Paul,

thanks a lot for your reply. I think I can confirm that for basic 3x3

matrices both yield the same results, only gauss does not normalize them

to unit length, but if you do that, the eigenvectors are the same. This

can be seen, when comparing the results of R with the results in the

gauss manual [1] (p. 464-465).

I can also confirm, that the matrix A, for which the eigenvectors need

to be computed are exactly the same between R and gauss. The matrix is

calculated based on the example data set, which is also part of the

gauss code and available in R as well.

I confirmed, that for all non-complex eigenvalues the eigenvectors are

the same, when normalizing the vectors in gauss, at least for the two

and three dimensional chebyshev polynomials. So that leaves me with the

problem, that the results of eigen() are stored in a matrix which

converts everything into complex numbers.

Perhaps someone could help me out to make sure the calculations are done

correctly.

Thanks a lot in advance,

johannes

[1]

http://www.aptech.com/wp-content/uploads/2014/01/GAUSS14_LR.pdf[2]

https://gist.github.com/hannes101/eeda2411b480cbeaee16On 22.03.2016 19:55, Paul Gilbert wrote:

> Johannes

>

> Ordering complex numbers is not obvious, so one likely thing would be

> that you have the same result but in a different order. If the

> eigenvalues are the same, only the vectors are different, it is a

> normalization issue. If it is not that, then verify that you are

> calculating eigenvalues with the same matrix in both systems. A matrix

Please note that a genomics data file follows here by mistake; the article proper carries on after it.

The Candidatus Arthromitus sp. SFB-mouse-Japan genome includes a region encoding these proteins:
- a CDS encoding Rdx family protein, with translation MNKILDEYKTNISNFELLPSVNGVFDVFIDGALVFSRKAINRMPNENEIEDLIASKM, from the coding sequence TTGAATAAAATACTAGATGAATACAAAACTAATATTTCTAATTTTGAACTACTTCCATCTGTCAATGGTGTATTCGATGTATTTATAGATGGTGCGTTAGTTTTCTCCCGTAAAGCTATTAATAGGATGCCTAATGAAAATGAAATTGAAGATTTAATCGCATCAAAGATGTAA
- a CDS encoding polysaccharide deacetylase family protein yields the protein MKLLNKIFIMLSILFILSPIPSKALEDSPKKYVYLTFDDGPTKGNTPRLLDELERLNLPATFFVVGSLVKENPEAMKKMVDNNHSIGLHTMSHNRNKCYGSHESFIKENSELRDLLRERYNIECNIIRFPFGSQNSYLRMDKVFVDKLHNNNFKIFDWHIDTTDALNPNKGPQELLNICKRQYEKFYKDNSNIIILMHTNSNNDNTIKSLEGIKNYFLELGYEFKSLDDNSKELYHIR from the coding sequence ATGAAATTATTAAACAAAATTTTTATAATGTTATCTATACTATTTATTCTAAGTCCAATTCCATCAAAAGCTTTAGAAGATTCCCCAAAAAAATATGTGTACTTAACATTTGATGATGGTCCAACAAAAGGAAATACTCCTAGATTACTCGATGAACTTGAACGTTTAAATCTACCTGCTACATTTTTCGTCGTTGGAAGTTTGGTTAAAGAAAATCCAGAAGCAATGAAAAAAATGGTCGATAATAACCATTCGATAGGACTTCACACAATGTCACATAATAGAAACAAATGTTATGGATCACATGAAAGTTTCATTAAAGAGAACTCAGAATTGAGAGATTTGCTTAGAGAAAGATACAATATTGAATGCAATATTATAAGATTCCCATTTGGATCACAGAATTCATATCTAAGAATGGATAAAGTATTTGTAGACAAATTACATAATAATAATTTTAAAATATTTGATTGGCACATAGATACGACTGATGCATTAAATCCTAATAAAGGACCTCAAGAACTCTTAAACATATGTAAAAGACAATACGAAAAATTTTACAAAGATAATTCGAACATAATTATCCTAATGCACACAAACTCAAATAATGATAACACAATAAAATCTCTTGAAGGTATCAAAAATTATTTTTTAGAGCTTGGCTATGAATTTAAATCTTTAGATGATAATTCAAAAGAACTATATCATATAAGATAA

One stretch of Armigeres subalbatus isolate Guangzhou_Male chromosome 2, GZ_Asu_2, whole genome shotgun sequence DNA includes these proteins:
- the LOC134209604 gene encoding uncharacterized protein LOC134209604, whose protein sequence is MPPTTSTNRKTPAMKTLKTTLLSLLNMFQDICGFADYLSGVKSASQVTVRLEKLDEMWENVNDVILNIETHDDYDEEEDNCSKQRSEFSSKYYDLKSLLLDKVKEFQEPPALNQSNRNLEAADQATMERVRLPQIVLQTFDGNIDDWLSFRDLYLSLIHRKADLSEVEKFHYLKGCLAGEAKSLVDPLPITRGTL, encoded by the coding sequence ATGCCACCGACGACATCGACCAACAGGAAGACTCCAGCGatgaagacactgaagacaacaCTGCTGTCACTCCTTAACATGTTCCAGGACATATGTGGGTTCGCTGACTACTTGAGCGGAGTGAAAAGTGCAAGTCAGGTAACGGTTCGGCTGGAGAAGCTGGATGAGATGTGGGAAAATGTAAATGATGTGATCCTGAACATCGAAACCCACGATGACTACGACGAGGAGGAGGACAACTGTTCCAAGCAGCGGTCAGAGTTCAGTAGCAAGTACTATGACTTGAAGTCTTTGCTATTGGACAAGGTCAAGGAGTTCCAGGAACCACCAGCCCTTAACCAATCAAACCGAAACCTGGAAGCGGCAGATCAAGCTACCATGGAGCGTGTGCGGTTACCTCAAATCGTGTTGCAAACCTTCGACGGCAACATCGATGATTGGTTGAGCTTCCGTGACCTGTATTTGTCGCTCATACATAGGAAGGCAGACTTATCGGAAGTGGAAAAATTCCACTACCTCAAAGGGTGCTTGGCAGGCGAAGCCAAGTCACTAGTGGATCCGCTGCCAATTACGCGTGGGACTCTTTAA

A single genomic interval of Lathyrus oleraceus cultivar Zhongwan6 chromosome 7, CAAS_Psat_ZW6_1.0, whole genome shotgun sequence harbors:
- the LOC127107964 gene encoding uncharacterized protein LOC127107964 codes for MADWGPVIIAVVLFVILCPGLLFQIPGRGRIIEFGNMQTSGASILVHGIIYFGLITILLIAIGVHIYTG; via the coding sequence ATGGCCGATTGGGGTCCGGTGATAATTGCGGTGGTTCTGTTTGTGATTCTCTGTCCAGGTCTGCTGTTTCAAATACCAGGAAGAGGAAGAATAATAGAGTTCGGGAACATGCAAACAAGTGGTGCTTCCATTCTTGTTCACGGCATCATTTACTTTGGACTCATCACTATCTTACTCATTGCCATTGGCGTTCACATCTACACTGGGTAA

> that has several orders of magnitude difference between the largest

> and smallest eigenvalues (in abs value) will be ill-conditioned, in

> which case the result can differ a lot based on seemingly small

> differences in the matrix. You can verify if this is a problem by copy

> and paste of exactly the same matrix into both systems. (Round to a

> reasonable number of digits and truncate the rest.)

>

> BTW, if ill-conditioning is the problem, and the results depend

> critically on this calculation, there is a problem with the technique.

>

> If those are not the problem, then you might consider checking which

> result is correct. This problem does have an answer that can be

> verified. From ?eigen

>

> If ‘r <- eigen(A)’, and ‘V <- r$vectors; lam <- r$values’, then

>

> A = V Lmbd V^(-1)

>

> (up to numerical fuzz), where Lmbd =‘diag(lam)’.

>

> Please let us know if R is getting an incorrect result. It seems

> highly unlikely, but it might affect a lot of calculations.

>

> HTH,

> Paul

>

> On 03/22/2016 05:14 AM, Johannes Lips wrote:

>> Dear list,

>>

>> I've implemented the time-varying cointegration framework by Bierens and

>> Martins (2010) in R [1], based on the gauss implementation of Luis

>> Martins [2]. I do get the same results as in gauss, when using lower

>> chebyshev dimensions, but when the number of dimensions is increasing, I

>> run into issues with complex eigenvalues and eigenvectors.

>> Additionally the eigenvalues and eigenvectors differ quite a bit between

>> gauss and R and I do not really know how to find out why that is. I also

>> experimented with different implementations of eigenvalues

>> determination, based on the C++ routine eigen, but was not able to

>> replicate the gauss results exactly.

>> One notable difference is that gauss does not normalize the

>> eigenvectors, but even after considering this a discrepancy remains.

>> Perhaps someone with a better knowledge of gauss may shed some light on

>> possible sources for these differences.

>>

>>

>>

>> [1]

https://github.com/hannes101/TimeVaryingCointegration>> [2]

http://home.iscte-iul.pt/~lfsm/>>

>> [[alternative HTML version deleted]]

>>

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